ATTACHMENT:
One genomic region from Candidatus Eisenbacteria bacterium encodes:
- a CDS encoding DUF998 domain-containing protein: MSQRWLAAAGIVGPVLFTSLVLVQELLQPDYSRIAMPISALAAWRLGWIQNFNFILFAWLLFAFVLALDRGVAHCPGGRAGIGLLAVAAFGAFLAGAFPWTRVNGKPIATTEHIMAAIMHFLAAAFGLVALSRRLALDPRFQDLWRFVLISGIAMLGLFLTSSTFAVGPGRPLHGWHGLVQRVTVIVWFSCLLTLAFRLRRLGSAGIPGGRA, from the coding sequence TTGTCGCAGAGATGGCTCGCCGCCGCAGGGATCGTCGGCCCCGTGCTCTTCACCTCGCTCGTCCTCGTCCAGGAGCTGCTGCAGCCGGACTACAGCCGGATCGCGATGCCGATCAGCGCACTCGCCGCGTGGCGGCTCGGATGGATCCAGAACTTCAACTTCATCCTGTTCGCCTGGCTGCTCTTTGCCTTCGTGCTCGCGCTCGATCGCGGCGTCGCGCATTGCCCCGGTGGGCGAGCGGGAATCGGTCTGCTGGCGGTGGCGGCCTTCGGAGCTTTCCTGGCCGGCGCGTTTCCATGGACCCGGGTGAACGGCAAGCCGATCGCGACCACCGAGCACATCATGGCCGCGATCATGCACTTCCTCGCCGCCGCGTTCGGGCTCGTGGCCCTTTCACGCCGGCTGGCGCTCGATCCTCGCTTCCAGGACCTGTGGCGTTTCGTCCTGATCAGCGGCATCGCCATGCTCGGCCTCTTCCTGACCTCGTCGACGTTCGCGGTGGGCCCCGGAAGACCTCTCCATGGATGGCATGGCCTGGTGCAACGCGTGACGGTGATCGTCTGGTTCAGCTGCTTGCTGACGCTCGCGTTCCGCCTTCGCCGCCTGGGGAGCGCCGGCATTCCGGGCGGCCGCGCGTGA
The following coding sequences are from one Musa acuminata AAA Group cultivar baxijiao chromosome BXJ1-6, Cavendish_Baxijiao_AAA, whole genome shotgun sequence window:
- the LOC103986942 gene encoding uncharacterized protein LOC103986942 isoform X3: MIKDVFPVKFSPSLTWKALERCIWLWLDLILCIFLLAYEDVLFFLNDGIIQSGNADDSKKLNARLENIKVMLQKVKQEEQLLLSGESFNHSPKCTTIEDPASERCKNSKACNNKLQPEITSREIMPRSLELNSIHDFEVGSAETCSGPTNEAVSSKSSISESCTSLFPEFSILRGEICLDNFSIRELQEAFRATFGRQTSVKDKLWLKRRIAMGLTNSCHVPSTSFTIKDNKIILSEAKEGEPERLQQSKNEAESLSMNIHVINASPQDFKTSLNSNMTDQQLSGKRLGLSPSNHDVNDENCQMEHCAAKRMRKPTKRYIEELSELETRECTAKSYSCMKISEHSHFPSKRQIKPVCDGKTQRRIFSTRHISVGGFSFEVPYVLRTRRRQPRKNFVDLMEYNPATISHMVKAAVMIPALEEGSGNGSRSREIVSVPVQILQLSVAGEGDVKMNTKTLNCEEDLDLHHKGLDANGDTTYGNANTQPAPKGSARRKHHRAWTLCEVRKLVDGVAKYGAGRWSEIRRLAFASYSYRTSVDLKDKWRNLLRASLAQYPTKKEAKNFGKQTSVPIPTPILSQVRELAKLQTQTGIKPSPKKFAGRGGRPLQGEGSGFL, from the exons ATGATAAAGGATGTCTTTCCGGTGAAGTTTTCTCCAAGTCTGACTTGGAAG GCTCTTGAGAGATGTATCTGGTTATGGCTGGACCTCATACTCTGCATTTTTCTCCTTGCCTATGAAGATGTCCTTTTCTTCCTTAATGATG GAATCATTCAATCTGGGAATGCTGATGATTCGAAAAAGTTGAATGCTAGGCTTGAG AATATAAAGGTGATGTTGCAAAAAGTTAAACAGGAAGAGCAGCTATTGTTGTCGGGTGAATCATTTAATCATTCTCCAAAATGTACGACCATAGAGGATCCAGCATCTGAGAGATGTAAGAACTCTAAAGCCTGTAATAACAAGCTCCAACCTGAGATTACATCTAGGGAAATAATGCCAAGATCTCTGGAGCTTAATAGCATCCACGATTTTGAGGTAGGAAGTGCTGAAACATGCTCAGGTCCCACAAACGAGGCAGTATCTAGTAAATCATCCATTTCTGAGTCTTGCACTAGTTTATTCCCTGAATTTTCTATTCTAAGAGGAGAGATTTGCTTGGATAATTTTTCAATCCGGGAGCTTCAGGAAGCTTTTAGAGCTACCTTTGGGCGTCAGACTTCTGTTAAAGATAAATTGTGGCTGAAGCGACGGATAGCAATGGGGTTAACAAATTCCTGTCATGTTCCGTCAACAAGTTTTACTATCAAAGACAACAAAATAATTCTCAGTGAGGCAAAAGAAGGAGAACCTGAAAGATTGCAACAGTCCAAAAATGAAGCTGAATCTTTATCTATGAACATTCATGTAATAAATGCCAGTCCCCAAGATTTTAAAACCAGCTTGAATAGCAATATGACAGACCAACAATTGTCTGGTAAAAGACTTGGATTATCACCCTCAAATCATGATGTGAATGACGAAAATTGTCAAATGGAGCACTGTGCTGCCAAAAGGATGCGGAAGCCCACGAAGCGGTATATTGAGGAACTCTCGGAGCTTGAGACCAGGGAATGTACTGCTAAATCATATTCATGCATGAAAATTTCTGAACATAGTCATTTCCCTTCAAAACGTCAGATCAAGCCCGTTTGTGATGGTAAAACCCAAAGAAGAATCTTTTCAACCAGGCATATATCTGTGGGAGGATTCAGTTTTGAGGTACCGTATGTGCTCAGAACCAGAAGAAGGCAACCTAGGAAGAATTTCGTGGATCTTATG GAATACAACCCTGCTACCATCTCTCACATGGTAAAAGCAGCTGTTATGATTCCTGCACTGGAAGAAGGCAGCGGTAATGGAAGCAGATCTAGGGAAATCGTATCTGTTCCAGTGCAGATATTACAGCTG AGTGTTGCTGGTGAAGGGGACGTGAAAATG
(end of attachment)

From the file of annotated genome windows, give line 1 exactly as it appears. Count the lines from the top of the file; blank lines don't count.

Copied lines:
One genomic region from Candidatus Eisenbacteria bacterium encodes: